Storage tanks may contain liquid supplies, dry supplies or both. In many cases, the structural integrity of storage tanks is critical to a community's survival because the tank may hold water or food supplies, or be used to stockpile viable economic commodities such as grain.
While the concept behind storage tanks - large vessels to hold something - is simple, there are sophisticated storage units with numerous special features. These tanks better protect the stored items from environmental concerns, pests and leakage. The following terms will get you started on storage tank specific vocabulary.
BitumenBitumen is a sticky, naturally occurring blend of hydrocarbons that ranges from solid to semi-solid and brown to black in color. Bitumen is used to help create a dirt, sand, water and insect-proof material for sealing water tanks called presstite.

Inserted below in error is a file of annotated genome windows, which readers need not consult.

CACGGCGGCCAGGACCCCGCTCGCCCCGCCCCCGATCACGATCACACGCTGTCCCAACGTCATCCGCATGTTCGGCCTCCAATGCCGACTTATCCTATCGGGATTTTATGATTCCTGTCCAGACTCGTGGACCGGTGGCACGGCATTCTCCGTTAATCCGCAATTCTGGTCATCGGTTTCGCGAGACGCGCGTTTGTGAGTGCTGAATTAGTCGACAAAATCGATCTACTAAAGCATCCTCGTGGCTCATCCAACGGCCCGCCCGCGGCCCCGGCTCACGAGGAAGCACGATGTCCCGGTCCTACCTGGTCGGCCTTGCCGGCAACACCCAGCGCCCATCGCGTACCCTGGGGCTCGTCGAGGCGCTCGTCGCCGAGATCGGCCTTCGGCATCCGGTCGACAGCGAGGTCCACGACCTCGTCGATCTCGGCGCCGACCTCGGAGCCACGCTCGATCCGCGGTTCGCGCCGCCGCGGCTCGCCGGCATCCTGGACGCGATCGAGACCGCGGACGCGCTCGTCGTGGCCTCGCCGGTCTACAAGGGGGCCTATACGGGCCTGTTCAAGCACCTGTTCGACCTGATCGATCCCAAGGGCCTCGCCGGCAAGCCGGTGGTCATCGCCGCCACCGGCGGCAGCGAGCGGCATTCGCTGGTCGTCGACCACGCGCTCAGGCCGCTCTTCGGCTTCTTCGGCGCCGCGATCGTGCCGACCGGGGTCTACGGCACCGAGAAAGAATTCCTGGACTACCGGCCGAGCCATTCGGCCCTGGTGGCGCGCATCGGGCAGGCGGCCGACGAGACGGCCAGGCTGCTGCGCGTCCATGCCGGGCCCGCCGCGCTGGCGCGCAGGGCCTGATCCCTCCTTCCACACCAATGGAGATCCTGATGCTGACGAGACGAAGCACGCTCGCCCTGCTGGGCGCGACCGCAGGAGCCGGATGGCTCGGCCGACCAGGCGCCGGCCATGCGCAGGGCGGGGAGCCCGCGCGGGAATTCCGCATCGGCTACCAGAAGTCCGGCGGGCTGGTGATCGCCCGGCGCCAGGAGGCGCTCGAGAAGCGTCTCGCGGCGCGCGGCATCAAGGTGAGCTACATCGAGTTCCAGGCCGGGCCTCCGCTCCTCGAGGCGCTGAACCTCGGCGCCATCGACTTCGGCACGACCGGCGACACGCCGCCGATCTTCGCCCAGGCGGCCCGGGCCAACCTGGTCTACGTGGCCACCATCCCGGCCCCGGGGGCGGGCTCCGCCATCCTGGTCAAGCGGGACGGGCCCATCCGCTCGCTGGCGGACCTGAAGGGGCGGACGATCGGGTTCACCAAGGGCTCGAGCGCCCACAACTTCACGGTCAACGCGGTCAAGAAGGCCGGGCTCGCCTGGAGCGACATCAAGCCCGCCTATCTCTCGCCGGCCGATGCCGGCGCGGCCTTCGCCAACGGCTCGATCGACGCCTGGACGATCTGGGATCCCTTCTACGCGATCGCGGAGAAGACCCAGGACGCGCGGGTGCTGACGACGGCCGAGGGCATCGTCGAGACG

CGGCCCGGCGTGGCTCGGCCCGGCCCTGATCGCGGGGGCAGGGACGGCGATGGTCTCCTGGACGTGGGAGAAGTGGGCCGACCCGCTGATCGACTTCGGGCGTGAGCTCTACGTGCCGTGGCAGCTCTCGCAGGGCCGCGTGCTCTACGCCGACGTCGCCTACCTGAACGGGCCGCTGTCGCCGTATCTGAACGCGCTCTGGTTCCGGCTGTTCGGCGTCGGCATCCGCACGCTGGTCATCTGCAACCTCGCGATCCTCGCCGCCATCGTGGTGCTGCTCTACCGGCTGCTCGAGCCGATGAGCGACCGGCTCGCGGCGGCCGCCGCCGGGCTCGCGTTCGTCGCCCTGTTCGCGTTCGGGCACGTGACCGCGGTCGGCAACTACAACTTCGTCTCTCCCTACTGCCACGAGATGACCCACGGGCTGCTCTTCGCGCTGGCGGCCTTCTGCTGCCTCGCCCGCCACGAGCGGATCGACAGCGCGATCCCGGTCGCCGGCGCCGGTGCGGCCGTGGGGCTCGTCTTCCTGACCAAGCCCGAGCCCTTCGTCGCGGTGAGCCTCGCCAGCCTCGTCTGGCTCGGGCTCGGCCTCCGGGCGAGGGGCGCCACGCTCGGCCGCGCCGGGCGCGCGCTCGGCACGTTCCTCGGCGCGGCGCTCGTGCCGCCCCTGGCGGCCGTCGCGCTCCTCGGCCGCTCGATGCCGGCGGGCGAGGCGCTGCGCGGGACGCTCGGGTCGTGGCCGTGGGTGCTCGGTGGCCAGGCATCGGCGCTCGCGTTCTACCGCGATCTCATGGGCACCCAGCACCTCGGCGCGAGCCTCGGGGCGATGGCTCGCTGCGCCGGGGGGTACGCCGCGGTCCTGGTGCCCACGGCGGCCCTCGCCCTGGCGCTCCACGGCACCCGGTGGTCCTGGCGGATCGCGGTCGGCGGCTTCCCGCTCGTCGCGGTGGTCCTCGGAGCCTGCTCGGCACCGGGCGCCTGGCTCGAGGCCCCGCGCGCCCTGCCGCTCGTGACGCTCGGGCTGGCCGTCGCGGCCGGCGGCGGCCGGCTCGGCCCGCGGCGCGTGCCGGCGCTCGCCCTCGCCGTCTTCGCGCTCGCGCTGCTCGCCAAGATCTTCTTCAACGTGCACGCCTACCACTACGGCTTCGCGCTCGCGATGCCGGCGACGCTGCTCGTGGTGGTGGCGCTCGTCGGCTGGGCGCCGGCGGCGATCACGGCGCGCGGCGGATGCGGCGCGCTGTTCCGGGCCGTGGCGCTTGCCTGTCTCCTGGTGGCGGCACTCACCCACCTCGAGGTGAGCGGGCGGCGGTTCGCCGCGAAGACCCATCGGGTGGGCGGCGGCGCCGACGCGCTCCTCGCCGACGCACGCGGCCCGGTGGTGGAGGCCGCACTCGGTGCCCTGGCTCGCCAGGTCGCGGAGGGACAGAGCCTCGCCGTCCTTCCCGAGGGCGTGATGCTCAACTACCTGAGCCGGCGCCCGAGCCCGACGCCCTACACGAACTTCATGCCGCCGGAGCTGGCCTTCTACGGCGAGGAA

Pillow tanksPillow tanks are collapsible storage tanks that are suitable for short- or long-term storage of liquids, including water, juice, gasoline, waste water and more.
PSISome liquids, such as ammonia, may be so dense that they exert pressure from the inside out in storage tanks. This pressure is measured in PSI or pounds per square inch, and storage tanks should be rated to a minimum level for certain liquids. For example, ammonia should be stored in a tank with a rating of 30 PSI or better.
Federal UST programThe Federal Underground Storage Tank (UST) program dictates the handling of underground storage tanks holding petroleum products and other hazardous substances.
U.S Environmental Protection Agency explains the purpose of the UST program, which tanks it applies to, and offers links to the relevant statutes.